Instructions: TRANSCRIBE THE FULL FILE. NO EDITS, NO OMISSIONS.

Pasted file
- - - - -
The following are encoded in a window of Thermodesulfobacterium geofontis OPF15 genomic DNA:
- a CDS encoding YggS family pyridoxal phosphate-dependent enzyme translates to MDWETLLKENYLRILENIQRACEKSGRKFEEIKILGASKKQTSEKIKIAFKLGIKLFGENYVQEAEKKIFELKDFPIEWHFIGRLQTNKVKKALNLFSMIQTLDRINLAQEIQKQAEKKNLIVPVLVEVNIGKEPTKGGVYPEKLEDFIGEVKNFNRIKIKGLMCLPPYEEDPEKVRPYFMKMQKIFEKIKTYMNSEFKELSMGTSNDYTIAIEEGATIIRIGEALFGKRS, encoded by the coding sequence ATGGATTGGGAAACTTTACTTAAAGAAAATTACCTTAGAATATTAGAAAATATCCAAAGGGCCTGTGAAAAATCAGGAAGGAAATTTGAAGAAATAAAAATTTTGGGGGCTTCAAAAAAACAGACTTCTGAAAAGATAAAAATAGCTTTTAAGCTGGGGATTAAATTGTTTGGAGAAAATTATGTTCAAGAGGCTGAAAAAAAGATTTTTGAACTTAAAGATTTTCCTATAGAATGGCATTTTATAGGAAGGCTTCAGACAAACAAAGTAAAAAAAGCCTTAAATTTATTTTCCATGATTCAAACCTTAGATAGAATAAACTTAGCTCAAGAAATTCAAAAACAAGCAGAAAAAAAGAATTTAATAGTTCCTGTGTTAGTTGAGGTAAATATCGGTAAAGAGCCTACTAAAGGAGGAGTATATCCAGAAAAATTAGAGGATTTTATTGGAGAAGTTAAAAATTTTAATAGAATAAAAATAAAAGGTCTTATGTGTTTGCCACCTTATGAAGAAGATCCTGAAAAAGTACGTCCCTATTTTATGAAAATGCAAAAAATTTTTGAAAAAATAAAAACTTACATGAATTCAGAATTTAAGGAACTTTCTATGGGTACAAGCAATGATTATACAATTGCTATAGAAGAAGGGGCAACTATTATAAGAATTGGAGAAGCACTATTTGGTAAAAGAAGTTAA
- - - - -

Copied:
The following are encoded in a window of Thermodesulfobacterium geofontis OPF15 genomic DNA:
- a CDS encoding YggS family pyridoxal phosphate-dependent enzyme translates to MDWETLLKENYLRILENIQRACEKSGRKFEEIKILGASKKQTSEKIKIAFKLGIKLFGENYVQEAEKKIFELKDFPIEWHFIGRLQTNKVKKALNLFSMIQTLDRINLAQEIQKQAEKKNLIVPVLVEVNIGKEPTKGGVYPEKLEDFIGEVKNFNRIKIKGLMCLPPYEEDPEKVRPYFMKMQKIFEKIKTYMNSEFKELSMGTSNDYTIAIEEGATIIRIGEALFGKRS, encoded by the coding sequence ATGGATTGGGAAACTTTACTTAAAGAAAATTACCTTAGAATATTAGAAAATATCCAAAGGGCCTGTGAAAAATCAGGAAGGAAATTTGAAGAAATAAAAATTTTGGGGGCTTCAAAAAAACAGACTTCTGAAAAGATAAAAATAGCTTTTAAGCTGGGGATTAAATTGTTTGGAGAAAATTATGTTCAAGAGGCTGAAAAAAAGATTTTTGAACTTAAAGATTTTCCTATAGAATGGCATTTTATAGGAAGGCTTCAGACAAACAAAGTAAAAAAAGCCTTAAATTTATTTTCCATGATTCAAACCTTAGATAGAATAAACTTAGCTCAAGAAATTCAAAAACAAGCAGAAAAAAAGAATTTAATAGTTCCTGTGTTAGTTGAGGTAAATATCGGTAAAGAGCCTACTAAAGGAGGAGTATATCCAGAAAAATTAGAGGATTTTATTGGAGAAGTTAAAAATTTTAATAGAATAAAAATAAAAGGTCTTATGTGTTTGCCACCTTATGAAGAAGATCCTGAAAAAGTACGTCCCTATTTTATGAAAATGCAAAAAATTTTTGAAAAAATAAAAACTTACATGAATTCAGAATTTAAGGAACTTTCTATGGGTACAAGCAATGATTATACAATTGCTATAGAAGAAGGGGCAACTATTATAAGAATTGGAGAAGCACTATTTGGTAAAAGAAGTTAA